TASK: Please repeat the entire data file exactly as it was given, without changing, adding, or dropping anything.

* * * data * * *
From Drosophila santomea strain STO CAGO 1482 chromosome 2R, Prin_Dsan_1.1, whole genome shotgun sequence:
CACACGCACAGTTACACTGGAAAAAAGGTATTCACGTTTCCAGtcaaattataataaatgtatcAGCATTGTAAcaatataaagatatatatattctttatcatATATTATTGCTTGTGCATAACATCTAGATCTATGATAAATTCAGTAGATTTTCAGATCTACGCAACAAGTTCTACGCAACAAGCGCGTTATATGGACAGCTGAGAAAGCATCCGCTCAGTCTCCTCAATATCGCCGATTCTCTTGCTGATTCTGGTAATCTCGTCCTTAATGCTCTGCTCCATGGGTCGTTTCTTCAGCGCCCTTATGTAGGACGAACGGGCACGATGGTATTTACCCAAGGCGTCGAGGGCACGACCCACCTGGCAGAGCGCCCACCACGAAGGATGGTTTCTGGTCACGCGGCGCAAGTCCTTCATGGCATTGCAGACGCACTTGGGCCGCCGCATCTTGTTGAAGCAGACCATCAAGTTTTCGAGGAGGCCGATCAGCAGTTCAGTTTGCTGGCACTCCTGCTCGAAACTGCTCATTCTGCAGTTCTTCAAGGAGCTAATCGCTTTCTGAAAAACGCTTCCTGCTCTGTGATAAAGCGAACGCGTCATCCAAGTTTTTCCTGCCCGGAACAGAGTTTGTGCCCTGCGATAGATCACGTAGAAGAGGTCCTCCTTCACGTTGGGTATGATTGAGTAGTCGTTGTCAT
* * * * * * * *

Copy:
From Drosophila santomea strain STO CAGO 1482 chromosome 2R, Prin_Dsan_1.1, whole genome shotgun sequence:
CACACGCACAGTTACACTGGAAAAAAGGTATTCACGTTTCCAGtcaaattataataaatgtatcAGCATTGTAAcaatataaagatatatatattctttatcatATATTATTGCTTGTGCATAACATCTAGATCTATGATAAATTCAGTAGATTTTCAGATCTACGCAACAAGTTCTACGCAACAAGCGCGTTATATGGACAGCTGAGAAAGCATCCGCTCAGTCTCCTCAATATCGCCGATTCTCTTGCTGATTCTGGTAATCTCGTCCTTAATGCTCTGCTCCATGGGTCGTTTCTTCAGCGCCCTTATGTAGGACGAACGGGCACGATGGTATTTACCCAAGGCGTCGAGGGCACGACCCACCTGGCAGAGCGCCCACCACGAAGGATGGTTTCTGGTCACGCGGCGCAAGTCCTTCATGGCATTGCAGACGCACTTGGGCCGCCGCATCTTGTTGAAGCAGACCATCAAGTTTTCGAGGAGGCCGATCAGCAGTTCAGTTTGCTGGCACTCCTGCTCGAAACTGCTCATTCTGCAGTTCTTCAAGGAGCTAATCGCTTTCTGAAAAACGCTTCCTGCTCTGTGATAAAGCGAACGCGTCATCCAAGTTTTTCCTGCCCGGAACAGAGTTTGTGCCCTGCGATAGATCACGTAGAAGAGGTCCTCCTTCACGTTGGGTATGATTGAGTAGTCGTTGTCAT